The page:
I was a voracious reader as a kid. I'd hide books in textbooks, under the covers, in my bunk at camp. My parents actually had to take my books away from me in order to get me to do my homework, complete chores and even to go to sleep. All that reading about girls who were out there living their lives, having adventures beyond my boring life in the suburbs no doubt influenced the fact that I now make my living reading books and leading women outdoors. So here are seven girls and one boy protagonists who I could not get enough of as a kid.
1. Ramona Quimby
“She was not a slowpoke grownup. She was a girl who could not wait. Life was so interesting she had to find out what happened next.”
Beverly Cleary was the first author I read religiously, and Ramona Quimby, with all her flaws, was the first protagonist I ever saw myself in. We even looked alike, with the same straight brown hair cut chin length, the same skinny legs and arms. I remember being inspired to finally lose my temper by Ramona's declaration of a bad word (spoiler alert: it was "guts") after a lifetime of always trying to be the good girl.
2. Pippi Longstocking
“Don't you worry about me. I'll always come out on top.”
The Queen Goddess of Badassery, Pippi Longstocking had no parents and a horse that lived on her front porch. Author Astrid Lindgren inspired generations of upstart young women with a heroine who was at once both vulnerable and brave, setting the tone for who I wanted to be as a young woman.
3. Harriet the Spy
“Sometimes you have to lie. But to yourself you must always tell the truth.”
While the generation before me was inspired by Nancy Drew, I was a Harriet girl all the way. I even had a notebook that I'd carry around with me, hiding in bushes and behind seats on the school bus, scribbling away at my observations of people (which didn't win me any friends, by the way).
4. Sam Gribley
“I must say this now about that first fire. It was magic. Out of dead tinder and grass and sticks came a live warm light. It cracked and snapped and smoked and filled the woods with brightness. It lighted the trees and made them warm and friendly. It stood tall and bright and held back the night.”
Who among us hasn't dreamed of running away from home and living in the woods? Sam Gribley gets the lone distinction of being the only boy on the list, but he was still a sort of heroine of mine. Written by Jean Craighead George and published 1959, My Side of the Mountain taught me everything I needed to know about courage and independence while also inspiring me to make Dandelion Fritters and feed them to my family (they were not impressed).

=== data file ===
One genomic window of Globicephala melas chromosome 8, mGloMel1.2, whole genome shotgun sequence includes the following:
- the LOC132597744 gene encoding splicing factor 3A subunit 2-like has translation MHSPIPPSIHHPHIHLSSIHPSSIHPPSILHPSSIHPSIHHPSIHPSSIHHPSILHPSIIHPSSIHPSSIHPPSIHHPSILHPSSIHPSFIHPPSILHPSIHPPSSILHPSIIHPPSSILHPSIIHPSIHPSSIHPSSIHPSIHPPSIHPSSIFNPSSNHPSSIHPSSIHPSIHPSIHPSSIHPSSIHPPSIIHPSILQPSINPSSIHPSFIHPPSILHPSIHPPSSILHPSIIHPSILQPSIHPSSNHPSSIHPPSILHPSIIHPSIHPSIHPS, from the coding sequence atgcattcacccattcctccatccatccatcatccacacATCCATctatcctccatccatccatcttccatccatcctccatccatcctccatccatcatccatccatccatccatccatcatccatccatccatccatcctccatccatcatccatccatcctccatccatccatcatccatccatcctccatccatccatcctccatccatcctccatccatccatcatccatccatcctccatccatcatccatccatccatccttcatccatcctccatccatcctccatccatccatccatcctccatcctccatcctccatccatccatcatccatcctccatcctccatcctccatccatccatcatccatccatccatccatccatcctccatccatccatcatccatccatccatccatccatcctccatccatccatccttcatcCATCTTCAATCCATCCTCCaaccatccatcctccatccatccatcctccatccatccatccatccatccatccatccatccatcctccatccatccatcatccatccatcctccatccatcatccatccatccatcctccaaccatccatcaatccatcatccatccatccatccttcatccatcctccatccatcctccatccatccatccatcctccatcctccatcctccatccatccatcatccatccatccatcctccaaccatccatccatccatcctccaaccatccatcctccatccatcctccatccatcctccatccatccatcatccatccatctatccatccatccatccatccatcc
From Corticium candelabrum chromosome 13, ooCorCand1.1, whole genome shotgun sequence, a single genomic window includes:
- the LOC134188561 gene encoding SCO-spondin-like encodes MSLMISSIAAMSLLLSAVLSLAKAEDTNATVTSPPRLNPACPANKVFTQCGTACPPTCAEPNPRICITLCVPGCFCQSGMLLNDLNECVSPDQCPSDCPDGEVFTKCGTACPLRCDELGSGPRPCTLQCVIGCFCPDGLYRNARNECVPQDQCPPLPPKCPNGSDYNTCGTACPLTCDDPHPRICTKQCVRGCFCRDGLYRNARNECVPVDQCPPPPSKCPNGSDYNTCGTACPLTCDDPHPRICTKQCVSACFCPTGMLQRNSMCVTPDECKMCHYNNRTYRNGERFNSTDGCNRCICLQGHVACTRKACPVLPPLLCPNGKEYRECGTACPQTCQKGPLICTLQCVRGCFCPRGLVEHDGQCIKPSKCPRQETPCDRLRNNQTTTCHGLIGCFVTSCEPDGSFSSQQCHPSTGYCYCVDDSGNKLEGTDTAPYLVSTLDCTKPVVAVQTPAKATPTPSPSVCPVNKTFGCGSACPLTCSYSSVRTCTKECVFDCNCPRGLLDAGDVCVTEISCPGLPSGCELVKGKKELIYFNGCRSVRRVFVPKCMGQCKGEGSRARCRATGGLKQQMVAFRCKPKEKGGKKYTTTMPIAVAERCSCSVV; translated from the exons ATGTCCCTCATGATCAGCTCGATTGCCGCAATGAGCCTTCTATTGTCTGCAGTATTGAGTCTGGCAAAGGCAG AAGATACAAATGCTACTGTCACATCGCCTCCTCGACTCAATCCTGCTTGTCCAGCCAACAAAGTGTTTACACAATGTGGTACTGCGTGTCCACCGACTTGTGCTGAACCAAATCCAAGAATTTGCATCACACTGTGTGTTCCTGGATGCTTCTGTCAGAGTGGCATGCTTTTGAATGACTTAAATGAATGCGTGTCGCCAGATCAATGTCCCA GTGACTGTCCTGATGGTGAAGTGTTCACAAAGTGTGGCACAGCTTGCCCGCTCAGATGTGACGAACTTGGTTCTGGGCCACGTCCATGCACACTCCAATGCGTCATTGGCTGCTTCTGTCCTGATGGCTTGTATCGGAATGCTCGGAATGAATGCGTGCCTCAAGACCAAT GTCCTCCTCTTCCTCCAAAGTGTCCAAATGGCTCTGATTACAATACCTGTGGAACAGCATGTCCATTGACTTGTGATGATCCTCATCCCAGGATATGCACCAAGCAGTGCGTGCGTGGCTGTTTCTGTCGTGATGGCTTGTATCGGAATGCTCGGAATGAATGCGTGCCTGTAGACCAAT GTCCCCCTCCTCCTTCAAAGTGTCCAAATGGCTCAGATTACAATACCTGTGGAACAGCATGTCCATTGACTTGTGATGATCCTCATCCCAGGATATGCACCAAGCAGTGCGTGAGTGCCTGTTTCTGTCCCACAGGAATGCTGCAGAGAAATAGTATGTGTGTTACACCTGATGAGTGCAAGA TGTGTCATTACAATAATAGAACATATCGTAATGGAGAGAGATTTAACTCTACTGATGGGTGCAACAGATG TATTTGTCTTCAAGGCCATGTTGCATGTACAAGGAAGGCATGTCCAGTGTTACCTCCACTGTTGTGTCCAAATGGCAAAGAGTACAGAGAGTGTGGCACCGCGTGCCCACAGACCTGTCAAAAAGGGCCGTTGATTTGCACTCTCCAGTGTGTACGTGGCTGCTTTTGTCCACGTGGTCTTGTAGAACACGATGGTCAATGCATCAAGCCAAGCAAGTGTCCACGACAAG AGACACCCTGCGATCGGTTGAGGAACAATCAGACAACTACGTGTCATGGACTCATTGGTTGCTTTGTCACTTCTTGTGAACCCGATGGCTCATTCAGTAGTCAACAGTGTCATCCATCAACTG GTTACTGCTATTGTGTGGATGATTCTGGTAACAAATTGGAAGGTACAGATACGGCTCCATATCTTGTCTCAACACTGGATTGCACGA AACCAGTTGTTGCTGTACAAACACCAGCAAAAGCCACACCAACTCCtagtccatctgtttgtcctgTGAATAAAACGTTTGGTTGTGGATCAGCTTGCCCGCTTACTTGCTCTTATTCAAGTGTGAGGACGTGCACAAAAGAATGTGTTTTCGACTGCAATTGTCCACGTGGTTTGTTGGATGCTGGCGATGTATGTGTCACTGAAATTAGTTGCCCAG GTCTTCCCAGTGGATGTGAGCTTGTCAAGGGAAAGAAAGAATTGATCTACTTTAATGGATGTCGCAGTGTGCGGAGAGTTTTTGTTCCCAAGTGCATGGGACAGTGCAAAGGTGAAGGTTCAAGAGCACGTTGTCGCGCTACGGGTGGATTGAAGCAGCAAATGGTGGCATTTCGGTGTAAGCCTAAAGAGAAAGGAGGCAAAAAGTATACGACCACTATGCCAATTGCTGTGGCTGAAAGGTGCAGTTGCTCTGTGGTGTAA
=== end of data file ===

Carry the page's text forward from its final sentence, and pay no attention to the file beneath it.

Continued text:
5. Julie (from Julie of the Wolves)
"Somewhere in this cosmos was Miyax; and the very life in her body, its spark and warmth, depended upon these wolves for survival. And she was not so sure they would help."
It was not until I started writing this blog post that I realized that My Side of the Mountain and Julie of the Wolves was written by the same author — hooray for Jean Craighead George! Another heroine who survived out in the harsh natural world by herself, Miyax/Julie made friends with wolves and survived on her wits and intelligence. A powerful story of conflict between two identities and two sets of traditions, I loved this story from the very beginning.
6. Becky Thatcher
“Maybe not, maybe not. Cheer up, Becky, and let's go on trying.”
Becky was not just Tom Sawyer's first love; she was mine too. I immediately fell into my first girl crush with this girl's blonde braids and surly attitude. Becky is probably the most "lady-like" of all my inspirational girl heroines, but I loved how she taught Tom that his showing off and his "boy tricks" wouldn't work, and if he wanted to win her, it would have to be with something more serious. I clearly remember wishing that Mark Twain had written a book about Becky, adding depth to her character and giving us more insight into her sheltered life.
“Never do anything by halves if you want to get away with it. Be outrageous. Go the whole hog. Make sure everything you do is so completely crazy it's unbelievable...”
Ronald Dahl's Matilda was magical and loved books — and I wanted nothing more than to be her, Wormwood parents and all. In fact, she's something of a feminist icon for me, as she flat-out rejected her parents' insistence that she be "seen and not heard," or that she was stupid and unworthy. Although I clearly remember wishing Miss Honey would grow a bit more of a backbone, I loved Matilda and everything she stood for.
8. Laura Ingalls Wilder
“Laura felt a warmth inside her. It was very small, but it was strong. It was steady, like a tiny light in the dark, and it burned very low but no winds could make it flicker because it would not give up.”
The Little House on the Prairie books convinced me that I had been born in the wrong century. I wanted badly to eat maple syrup drizzled on snow and wished that my own father played the fiddle (instead of softball). My favorite of the series was the first book, Little House in the Big Woods, but I devoured all of the books in the series as quickly as possible. Later, when I discovered the TV series, I remember thinking it seemed like a totally different Laura.
Who were your favorite literary girl heroines growing up? Leave a comment below.
Jill Hinton Wolfe,
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